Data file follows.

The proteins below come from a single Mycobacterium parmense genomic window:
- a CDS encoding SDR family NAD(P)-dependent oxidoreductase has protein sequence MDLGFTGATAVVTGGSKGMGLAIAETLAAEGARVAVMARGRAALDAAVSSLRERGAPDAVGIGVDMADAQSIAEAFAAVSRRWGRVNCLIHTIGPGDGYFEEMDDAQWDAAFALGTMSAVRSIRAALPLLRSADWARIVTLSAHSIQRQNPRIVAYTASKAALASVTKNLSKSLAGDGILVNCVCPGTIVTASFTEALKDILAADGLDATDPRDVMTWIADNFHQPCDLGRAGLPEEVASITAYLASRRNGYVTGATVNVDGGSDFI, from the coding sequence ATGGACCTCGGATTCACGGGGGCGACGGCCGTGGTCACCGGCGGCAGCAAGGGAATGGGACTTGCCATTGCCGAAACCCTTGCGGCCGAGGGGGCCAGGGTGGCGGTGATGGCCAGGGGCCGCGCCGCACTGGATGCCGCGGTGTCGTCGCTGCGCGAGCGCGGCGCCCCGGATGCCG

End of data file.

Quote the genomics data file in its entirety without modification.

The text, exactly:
The proteins below come from a single Mycobacterium parmense genomic window:
- a CDS encoding SDR family NAD(P)-dependent oxidoreductase has protein sequence MDLGFTGATAVVTGGSKGMGLAIAETLAAEGARVAVMARGRAALDAAVSSLRERGAPDAVGIGVDMADAQSIAEAFAAVSRRWGRVNCLIHTIGPGDGYFEEMDDAQWDAAFALGTMSAVRSIRAALPLLRSADWARIVTLSAHSIQRQNPRIVAYTASKAALASVTKNLSKSLAGDGILVNCVCPGTIVTASFTEALKDILAADGLDATDPRDVMTWIADNFHQPCDLGRAGLPEEVASITAYLASRRNGYVTGATVNVDGGSDFI, from the coding sequence ATGGACCTCGGATTCACGGGGGCGACGGCCGTGGTCACCGGCGGCAGCAAGGGAATGGGACTTGCCATTGCCGAAACCCTTGCGGCCGAGGGGGCCAGGGTGGCGGTGATGGCCAGGGGCCGCGCCGCACTGGATGCCGCGGTGTCGTCGCTGCGCGAGCGCGGCGCCCCGGATGCCG